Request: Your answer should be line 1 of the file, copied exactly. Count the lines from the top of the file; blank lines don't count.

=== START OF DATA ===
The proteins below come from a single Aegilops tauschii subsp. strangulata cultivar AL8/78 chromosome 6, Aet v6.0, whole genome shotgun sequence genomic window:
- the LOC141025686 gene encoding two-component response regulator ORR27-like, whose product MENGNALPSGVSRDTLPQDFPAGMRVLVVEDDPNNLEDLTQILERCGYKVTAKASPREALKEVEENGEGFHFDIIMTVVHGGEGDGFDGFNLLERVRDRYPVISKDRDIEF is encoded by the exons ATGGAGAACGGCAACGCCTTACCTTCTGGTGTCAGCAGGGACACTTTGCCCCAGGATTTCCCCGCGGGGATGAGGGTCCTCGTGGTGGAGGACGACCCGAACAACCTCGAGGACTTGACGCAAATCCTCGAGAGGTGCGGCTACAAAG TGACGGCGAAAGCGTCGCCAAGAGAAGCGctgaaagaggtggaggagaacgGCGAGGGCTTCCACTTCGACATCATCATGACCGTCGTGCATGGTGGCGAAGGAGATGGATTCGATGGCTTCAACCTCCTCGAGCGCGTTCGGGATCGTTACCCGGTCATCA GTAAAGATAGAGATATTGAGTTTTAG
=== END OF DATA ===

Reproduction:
The proteins below come from a single Aegilops tauschii subsp. strangulata cultivar AL8/78 chromosome 6, Aet v6.0, whole genome shotgun sequence genomic window: